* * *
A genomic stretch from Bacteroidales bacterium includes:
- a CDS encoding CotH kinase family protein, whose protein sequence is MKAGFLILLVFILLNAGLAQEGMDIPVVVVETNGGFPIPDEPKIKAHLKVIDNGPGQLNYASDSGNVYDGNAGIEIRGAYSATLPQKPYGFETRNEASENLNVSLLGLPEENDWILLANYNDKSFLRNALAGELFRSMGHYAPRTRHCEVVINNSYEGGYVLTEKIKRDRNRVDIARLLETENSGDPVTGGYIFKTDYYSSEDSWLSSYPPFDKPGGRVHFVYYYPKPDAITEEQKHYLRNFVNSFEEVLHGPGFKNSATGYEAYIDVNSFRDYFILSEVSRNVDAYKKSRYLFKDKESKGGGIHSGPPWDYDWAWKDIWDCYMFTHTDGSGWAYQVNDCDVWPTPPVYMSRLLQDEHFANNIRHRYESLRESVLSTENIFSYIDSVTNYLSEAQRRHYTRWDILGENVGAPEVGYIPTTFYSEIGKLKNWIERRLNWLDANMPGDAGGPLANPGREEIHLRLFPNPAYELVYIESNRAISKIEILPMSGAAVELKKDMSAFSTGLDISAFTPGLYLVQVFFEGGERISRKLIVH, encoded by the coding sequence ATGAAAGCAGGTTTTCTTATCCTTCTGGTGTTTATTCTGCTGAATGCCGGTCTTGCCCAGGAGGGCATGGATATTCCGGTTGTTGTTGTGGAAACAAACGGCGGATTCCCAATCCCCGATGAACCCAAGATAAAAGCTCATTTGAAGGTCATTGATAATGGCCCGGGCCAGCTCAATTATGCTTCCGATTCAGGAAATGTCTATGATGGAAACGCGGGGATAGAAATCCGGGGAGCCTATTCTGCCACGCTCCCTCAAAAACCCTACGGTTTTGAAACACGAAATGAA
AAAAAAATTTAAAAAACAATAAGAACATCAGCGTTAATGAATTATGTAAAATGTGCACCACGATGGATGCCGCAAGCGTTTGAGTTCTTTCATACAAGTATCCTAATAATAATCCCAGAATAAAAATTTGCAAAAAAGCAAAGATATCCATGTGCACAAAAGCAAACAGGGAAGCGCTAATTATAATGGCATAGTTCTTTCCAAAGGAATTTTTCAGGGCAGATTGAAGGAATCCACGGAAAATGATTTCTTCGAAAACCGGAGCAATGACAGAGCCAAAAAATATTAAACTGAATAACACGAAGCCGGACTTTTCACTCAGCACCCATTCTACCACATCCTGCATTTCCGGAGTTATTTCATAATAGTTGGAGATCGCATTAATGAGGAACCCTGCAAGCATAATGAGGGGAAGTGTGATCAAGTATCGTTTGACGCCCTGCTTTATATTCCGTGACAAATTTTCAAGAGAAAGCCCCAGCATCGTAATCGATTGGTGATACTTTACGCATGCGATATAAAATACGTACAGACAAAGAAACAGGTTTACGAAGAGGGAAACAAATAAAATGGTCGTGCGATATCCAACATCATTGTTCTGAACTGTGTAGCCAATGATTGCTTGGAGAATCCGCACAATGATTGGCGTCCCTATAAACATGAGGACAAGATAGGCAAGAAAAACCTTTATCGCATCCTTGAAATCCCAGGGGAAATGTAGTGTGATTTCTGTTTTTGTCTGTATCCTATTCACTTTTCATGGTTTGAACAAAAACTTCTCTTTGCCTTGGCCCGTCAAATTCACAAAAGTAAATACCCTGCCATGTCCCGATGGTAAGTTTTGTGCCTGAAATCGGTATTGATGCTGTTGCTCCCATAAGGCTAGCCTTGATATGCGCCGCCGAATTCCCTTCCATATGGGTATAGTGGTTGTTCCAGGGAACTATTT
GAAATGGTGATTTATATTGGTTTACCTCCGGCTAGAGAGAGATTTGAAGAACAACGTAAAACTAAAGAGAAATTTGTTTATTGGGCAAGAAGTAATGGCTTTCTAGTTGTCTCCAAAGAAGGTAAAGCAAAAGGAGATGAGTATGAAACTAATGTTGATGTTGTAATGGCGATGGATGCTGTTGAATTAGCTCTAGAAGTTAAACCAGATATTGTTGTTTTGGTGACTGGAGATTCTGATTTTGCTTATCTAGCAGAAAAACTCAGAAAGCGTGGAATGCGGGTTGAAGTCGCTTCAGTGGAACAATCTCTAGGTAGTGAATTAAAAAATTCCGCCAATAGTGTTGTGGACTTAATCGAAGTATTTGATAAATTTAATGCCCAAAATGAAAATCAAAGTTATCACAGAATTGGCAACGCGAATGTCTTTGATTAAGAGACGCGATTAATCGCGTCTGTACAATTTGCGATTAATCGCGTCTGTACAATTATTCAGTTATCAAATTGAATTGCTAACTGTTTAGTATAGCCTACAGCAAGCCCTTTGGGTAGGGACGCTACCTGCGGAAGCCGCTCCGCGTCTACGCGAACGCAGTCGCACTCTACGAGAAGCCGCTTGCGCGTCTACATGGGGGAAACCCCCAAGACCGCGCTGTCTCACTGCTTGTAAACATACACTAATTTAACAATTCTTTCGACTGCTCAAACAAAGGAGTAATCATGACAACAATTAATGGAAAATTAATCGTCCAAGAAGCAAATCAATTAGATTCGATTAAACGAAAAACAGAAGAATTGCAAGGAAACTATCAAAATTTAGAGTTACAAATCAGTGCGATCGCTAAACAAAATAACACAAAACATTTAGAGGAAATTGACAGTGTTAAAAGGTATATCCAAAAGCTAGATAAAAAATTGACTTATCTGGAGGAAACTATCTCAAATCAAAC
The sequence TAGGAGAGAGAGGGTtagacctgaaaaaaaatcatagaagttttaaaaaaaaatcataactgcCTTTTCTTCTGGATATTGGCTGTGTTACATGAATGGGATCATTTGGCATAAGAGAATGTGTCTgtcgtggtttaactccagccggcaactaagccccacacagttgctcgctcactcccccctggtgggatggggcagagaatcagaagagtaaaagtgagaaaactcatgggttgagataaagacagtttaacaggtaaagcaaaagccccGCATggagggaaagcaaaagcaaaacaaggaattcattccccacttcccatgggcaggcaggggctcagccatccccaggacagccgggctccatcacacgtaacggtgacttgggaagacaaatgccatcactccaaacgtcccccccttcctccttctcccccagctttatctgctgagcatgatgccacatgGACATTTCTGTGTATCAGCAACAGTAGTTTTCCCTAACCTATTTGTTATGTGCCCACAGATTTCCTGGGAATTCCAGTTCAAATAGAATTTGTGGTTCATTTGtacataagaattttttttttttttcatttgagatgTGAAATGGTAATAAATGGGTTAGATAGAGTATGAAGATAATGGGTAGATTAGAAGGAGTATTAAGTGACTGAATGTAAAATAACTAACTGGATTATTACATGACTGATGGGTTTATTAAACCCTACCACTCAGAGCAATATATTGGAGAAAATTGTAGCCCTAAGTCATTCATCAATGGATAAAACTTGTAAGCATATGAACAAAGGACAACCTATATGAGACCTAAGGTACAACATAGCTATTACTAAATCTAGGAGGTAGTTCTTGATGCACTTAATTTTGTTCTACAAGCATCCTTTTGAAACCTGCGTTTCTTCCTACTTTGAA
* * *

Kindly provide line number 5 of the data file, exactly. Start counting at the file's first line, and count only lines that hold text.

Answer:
The sequence TAGGAGAGAGAGGGTtagacctgaaaaaaaatcatagaagttttaaaaaaaaatcataactgcCTTTTCTTCTGGATATTGGCTGTGTTACATGAATGGGATCATTTGGCATAAGAGAATGTGTCTgtcgtggtttaactccagccggcaactaagccccacacagttgctcgctcactcccccctggtgggatggggcagagaatcagaagagtaaaagtgagaaaactcatgggttgagataaagacagtttaacaggtaaagcaaaagccccGCATggagggaaagcaaaagcaaaacaaggaattcattccccacttcccatgggcaggcaggggctcagccatccccaggacagccgggctccatcacacgtaacggtgacttgggaagacaaatgccatcactccaaacgtcccccccttcctccttctcccccagctttatctgctgagcatgatgccacatgGACATTTCTGTGTATCAGCAACAGTAGTTTTCCCTAACCTATTTGTTATGTGCCCACAGATTTCCTGGGAATTCCAGTTCAAATAGAATTTGTGGTTCATTTGtacataagaattttttttttttttcatttgagatgTGAAATGGTAATAAATGGGTTAGATAGAGTATGAAGATAATGGGTAGATTAGAAGGAGTATTAAGTGACTGAATGTAAAATAACTAACTGGATTATTACATGACTGATGGGTTTATTAAACCCTACCACTCAGAGCAATATATTGGAGAAAATTGTAGCCCTAAGTCATTCATCAATGGATAAAACTTGTAAGCATATGAACAAAGGACAACCTATATGAGACCTAAGGTACAACATAGCTATTACTAAATCTAGGAGGTAGTTCTTGATGCACTTAATTTTGTTCTACAAGCATCCTTTTGAAACCTGCGTTTCTTCCTACTTTGAA